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Quality of care delivered by general internists in US hospitals who graduated from foreign versus US medical schools: observational study

by Yusuke Tsugawa on February 4, 2017

Abstract

Objective To determine whether patient outcomes differ between general internists who graduated from a medical school outside the United States and those who graduated from a US medical school.
Design Observational study.
Setting
 Medicare, USA.

Participants 20% national sample of data for Medicare fee-for-service beneficiaries aged 65 years or older admitted to hospital with a medical condition in 2011-14 and treated by international or US medical graduates who were general internists. The study sample for mortality analysis included 1 215 490 admissions to the hospital treated by 44 227 general internists.

Main outcome measures Patients’ 30 day mortality and readmission rates, and costs of care per hospital admission, with adjustment for patient and physician characteristics and hospital fixed effects (effectively comparing physicians within the same hospital). As a sensitivity analysis, we focused on physicians who specialize in the care of patients admitted to hospital (“hospitalists”), who typically work in shifts and whose patients are plausibly quasi-randomized based on the physicians’ work schedules.

Results Compared with patients treated by US graduates, patients treated by international graduates had slightly more chronic conditions. After adjustment for patient and physician characteristics and hospital fixed effects, patients treated by international graduates had lower mortality (adjusted mortality 11.2% v 11.6%; adjusted odds ratio 0.95, 95% confidence interval 0.93 to 0.96; P<0.001) and slightly higher costs of care per admission (adjusted costs $1145 (£950; €1080) v $1098; adjusted difference $47, 95% confidence interval $39 to $55, P<0.001). Readmission rates did not differ between the two types of graduates. Similar differences in patient outcomes were observed among hospitalists. Differences in patient mortality were not explained by differences in length of stay, spending level, or discharge location.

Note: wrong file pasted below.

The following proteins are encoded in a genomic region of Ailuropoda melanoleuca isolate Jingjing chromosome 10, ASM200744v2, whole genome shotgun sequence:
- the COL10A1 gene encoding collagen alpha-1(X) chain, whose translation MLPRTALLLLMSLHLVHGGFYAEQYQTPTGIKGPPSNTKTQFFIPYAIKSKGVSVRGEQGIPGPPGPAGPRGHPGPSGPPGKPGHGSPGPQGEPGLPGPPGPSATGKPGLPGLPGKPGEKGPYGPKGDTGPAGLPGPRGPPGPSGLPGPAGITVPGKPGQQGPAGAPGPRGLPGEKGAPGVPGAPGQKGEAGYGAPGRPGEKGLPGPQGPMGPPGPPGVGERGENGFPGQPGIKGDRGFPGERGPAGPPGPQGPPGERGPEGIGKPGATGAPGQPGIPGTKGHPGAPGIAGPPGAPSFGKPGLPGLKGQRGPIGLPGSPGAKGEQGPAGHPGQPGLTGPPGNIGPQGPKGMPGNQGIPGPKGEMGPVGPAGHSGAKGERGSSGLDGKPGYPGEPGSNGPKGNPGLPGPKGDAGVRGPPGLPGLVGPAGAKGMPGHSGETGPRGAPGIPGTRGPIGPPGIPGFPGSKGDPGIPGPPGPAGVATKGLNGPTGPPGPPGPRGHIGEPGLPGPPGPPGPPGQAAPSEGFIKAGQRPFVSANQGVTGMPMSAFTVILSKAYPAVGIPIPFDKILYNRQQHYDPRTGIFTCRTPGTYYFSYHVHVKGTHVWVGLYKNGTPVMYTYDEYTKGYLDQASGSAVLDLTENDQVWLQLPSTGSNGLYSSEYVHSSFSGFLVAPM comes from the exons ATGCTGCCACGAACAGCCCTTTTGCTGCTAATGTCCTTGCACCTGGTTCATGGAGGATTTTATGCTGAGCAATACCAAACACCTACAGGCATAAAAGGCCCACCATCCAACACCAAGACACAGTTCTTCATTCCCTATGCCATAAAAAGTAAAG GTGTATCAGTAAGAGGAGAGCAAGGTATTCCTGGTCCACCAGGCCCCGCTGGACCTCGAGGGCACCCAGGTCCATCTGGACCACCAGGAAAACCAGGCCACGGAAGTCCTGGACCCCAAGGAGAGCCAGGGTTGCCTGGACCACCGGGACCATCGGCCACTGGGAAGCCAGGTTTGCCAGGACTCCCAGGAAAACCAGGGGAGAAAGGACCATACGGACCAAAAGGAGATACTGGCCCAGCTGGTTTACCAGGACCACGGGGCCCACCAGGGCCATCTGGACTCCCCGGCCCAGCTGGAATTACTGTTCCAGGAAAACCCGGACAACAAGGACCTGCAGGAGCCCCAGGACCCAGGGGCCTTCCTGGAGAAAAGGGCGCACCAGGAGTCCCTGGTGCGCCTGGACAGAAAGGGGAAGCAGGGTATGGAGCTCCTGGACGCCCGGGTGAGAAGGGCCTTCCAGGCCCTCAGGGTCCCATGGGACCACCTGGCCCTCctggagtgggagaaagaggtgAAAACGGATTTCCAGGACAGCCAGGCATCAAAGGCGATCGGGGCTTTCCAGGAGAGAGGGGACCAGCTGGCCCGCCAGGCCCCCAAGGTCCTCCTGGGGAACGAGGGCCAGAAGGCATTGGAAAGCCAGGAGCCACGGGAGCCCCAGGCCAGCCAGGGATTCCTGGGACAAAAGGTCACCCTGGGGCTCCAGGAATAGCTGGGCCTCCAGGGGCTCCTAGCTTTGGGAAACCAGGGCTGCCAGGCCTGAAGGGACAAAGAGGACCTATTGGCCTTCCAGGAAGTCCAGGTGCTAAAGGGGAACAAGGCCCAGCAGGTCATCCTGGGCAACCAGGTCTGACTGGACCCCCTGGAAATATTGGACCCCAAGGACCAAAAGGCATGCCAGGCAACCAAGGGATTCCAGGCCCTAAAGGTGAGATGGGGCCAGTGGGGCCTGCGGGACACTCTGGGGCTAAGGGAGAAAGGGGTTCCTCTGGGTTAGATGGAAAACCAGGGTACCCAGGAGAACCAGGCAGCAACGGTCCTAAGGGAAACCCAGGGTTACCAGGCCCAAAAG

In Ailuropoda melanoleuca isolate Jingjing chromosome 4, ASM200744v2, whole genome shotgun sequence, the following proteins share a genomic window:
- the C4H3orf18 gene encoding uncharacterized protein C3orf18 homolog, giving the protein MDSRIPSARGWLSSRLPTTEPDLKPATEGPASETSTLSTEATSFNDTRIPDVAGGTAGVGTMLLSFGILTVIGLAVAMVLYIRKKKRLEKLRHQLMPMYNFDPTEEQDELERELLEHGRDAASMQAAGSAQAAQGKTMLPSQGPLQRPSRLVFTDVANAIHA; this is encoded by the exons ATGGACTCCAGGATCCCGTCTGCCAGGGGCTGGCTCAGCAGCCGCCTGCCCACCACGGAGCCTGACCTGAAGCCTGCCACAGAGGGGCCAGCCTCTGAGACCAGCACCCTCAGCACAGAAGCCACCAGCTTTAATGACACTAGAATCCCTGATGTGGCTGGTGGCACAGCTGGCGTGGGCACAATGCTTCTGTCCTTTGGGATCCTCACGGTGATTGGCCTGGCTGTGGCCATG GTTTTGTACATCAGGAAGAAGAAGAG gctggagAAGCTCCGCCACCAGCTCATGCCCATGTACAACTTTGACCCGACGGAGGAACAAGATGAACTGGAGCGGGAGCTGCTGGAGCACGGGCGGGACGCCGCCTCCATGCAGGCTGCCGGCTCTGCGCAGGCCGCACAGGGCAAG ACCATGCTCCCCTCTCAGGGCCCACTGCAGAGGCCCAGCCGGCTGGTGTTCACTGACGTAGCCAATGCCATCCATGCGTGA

Conclusions Data on older Medicare patients admitted to hospital in the US showed that patients treated by international graduates had lower mortality than patients cared for by US graduates.

For the full article: http://www.bmj.com/content/356/bmj.j273

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